Coletta Gelato, a new ice cream shop in San Francisco’s SOMA district, has gelato so tasty I wish I still lived nearby – a handful of years ago it would have been walking distance from my apartment. In a city that’s fairly obsessed with ice cream, Coletta has quickly made its mark with some fantastic handcrafted gelato that immediately conjures up a stroll down a cobblestoned street on a hot summer day in Italy. I had a chance to visit a few weeks ago and it’s rapidly jumped onto my list of favorite ice cream shops in San Francisco.
The shop in SOMA. So what’s the difference between ice cream and gelato? Gelato is typically made with more milk than cream, versus ice cream which typically use more cream and has a higher percentage of fat than gelato. Gelato is also churned more slowly than ice cream, which incorporates less air into the mixture, making the resulting product denser. These differences give ice cream a lighter, fluffier texture and a richer, more buttery mouthfeel, and gelato a smoother, more silky texture and cleaner taste as there’s less fat to mask the flavor.
I met one of Coletta’s founders, Antonio, and got a tour of their store and kitchen. Antonio and co-founder Henri met in Milan, Italy, and decided to study the art of gelato making at the Gelato University in Bologna (which, ok, if I needed another reason to return to Italy, I now have). Their training and passion have led to Coletta and some really delicious gelato. There’s a lot of good ice cream in San Francisco but this is the first that really brings me back to my days in Italy.
I love the cool and refined interior of the shop. Everything is fairly minimalist; there are about eight flavors available that rotate weekly, a choice of cup or housemate waffle cone, and that’s about it. Coletta prefers to focus on the flavor and quality of their gelato, which I really like as a change from the current over-the-top mix-ins and toppings trend for desserts. It’s just quality, very well made gelato here.
The store is named after Henri’s grandmother Nicoletta – you can see her in the store mural welcoming customers to the store. Also in the photo above is Isabelle enjoying a double dip cone of mango sorbetto and some freshly churned chocolate sorbet.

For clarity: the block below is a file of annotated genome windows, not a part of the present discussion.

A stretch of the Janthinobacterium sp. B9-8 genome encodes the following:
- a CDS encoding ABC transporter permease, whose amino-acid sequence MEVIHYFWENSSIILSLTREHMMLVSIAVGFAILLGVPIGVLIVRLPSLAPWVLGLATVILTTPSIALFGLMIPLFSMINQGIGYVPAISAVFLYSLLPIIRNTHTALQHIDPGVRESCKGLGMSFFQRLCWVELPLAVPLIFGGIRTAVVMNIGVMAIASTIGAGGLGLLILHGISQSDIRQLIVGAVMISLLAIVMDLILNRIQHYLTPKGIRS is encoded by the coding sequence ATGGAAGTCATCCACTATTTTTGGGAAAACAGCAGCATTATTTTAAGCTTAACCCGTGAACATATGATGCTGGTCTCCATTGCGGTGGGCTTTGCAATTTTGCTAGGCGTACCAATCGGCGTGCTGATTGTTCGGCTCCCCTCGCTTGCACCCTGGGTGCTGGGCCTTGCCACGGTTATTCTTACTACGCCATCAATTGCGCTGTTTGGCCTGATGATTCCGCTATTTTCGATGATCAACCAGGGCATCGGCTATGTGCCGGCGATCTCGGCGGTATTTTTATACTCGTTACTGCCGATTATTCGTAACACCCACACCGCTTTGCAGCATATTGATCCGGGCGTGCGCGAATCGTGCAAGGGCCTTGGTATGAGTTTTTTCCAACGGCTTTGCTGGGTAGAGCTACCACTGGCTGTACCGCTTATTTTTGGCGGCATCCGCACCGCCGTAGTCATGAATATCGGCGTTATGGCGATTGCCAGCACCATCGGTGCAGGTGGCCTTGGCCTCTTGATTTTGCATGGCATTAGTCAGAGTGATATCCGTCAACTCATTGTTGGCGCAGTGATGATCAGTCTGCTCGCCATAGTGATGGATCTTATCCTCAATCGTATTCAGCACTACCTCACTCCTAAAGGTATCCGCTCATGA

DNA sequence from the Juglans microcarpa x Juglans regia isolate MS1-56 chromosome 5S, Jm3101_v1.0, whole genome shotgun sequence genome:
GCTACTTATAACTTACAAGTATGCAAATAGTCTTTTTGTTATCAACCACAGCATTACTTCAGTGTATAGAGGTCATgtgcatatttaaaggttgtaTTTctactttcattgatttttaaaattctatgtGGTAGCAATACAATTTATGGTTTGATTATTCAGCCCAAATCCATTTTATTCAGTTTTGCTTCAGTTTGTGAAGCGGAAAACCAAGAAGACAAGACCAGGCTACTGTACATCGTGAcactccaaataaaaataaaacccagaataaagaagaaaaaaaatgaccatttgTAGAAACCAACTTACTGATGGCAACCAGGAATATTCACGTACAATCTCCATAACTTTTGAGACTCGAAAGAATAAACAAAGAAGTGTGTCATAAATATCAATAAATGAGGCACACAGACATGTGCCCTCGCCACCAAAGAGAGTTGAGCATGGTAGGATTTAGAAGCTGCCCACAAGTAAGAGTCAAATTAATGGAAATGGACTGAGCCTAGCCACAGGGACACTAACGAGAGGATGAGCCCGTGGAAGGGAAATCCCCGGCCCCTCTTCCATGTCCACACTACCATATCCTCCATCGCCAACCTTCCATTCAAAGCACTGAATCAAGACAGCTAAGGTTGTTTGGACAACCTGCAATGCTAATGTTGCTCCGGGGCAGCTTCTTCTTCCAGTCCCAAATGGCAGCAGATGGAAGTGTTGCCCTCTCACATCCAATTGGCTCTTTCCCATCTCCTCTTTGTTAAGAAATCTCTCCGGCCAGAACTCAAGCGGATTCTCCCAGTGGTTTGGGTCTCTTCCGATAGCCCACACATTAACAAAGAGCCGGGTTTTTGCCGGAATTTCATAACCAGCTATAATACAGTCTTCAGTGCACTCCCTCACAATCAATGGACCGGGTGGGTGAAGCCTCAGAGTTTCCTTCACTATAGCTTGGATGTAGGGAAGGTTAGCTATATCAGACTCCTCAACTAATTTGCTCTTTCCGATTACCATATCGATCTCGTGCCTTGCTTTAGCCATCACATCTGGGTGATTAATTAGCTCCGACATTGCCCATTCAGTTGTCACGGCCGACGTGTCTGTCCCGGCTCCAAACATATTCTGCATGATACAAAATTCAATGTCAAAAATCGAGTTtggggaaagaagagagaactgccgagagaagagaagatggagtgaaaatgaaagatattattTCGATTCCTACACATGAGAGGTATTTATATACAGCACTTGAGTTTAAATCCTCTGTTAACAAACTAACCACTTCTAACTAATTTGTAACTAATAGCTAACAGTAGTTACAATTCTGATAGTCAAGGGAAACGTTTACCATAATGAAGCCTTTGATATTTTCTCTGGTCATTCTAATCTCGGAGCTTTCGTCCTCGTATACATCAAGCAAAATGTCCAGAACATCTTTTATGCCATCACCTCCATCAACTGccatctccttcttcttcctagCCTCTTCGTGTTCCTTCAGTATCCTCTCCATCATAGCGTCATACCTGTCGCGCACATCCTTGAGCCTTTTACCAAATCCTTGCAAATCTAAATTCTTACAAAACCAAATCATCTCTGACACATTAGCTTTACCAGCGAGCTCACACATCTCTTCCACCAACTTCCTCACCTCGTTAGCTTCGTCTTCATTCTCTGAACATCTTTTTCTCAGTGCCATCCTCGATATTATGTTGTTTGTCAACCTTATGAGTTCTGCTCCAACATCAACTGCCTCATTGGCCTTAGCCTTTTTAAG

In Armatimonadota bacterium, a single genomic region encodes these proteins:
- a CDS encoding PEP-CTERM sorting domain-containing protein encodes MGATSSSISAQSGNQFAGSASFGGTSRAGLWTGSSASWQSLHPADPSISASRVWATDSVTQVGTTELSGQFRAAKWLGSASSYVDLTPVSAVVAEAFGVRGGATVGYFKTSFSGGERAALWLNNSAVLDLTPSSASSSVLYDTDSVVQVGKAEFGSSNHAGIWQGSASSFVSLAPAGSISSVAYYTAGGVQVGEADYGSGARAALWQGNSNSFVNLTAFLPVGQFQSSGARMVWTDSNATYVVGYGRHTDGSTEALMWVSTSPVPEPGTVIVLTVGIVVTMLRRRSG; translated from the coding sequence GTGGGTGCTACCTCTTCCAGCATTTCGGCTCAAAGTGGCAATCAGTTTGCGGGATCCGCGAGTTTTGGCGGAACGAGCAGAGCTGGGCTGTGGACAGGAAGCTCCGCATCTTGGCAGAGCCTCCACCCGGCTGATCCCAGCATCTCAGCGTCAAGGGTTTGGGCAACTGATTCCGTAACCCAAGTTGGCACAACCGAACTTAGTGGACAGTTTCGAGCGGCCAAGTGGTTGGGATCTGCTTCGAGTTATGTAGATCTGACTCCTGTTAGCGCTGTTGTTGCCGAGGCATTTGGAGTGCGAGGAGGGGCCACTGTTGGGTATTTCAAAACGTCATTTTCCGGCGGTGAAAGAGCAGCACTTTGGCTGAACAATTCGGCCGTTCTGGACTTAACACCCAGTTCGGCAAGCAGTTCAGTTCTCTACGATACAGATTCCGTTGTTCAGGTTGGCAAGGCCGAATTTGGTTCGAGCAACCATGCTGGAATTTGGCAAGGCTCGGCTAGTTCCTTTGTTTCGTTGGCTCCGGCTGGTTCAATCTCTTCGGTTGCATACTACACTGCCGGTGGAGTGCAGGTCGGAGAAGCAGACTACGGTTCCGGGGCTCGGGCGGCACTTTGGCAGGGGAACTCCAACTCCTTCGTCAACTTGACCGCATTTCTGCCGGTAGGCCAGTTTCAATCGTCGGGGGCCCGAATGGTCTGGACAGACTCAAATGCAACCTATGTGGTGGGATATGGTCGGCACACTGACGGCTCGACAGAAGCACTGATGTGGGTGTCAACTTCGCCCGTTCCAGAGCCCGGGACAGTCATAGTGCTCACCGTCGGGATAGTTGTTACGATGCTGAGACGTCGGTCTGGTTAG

The menu board. All the gelato is made in micro-batches for freshness: Antonio believes that their gelato is best served within two days, for optimum flavor and texture. After doing a tasting, I thoroughly believe it; Coletta’s gelato is so velvety smooth, without any hint of iciness or heaviness. It’s perfectly refreshing, the way ice cream is meant to be. Their signature flavors are the pistachio and gianduja, but I also really liked their sorbets. The depth of flavor they get in their gelato is wonderful; you’re tasting the nuts and fruit, and not sugar.
I also love the flavor suggestion board at the front of the store – sign me up for Earl Grey or pearl milk tea, please!
Antonio and Henri have big plans for Coletta; currently they have the one location in SOMA, and they recently just opened a pop-up in the Mission at Harrington Galleries. I look forward to stopping by Coletta whenever I need a reminder of Italy.
685 Harrison St, San Francisco 94107
599 Valencia St, San Francisco 94110
So while giving me a tour of the kitchen, Antonio shared one of his latest batches, a chocolate sorbet he was particularly proud of. As well he should – I’m going to give Coletta one of the best compliments I can think of: I rarely get chocolate ice cream, but I would go back for Coletta’s chocolate sorbet, even over their other flavors.
This chocolate sorbet I made a week later at home is not Coletta’s – you really should go and try theirs, but for those of you who don’t live near San Francisco, David Lebovitz’s version is a lovely alternative. Use the best cocoa powder and chocolate you can find, and you’ll be rewarded with a memorable sorbet.
- 2¼ cups (555 ml) water
- ¾ cup (75 g) unsweetened cocoa powder (I use Guittard)
- 1 cup (200 g) sugar
- Pinch of salt
- 6 ounces (170 g) bittersweet or semisweet chocolate, finely chopped
- ½ teaspoon vanilla extract
- Combine 1½ cups of the water, cocoa powder, sugar and salt in a large saucepan. Whisk together over medium high heat until it comes to a boil. Whisk for another 45 seconds before removing from heat.
- Add in the chocolate and whisk until fully melted and combined.
- Add in the vanilla extract and remaining ¾ cup water and whisk to combine.
- Transfer mixture to a container and chill in refrigerator overnight.
- Freeze in ice cream maker per manufacturer's instructions.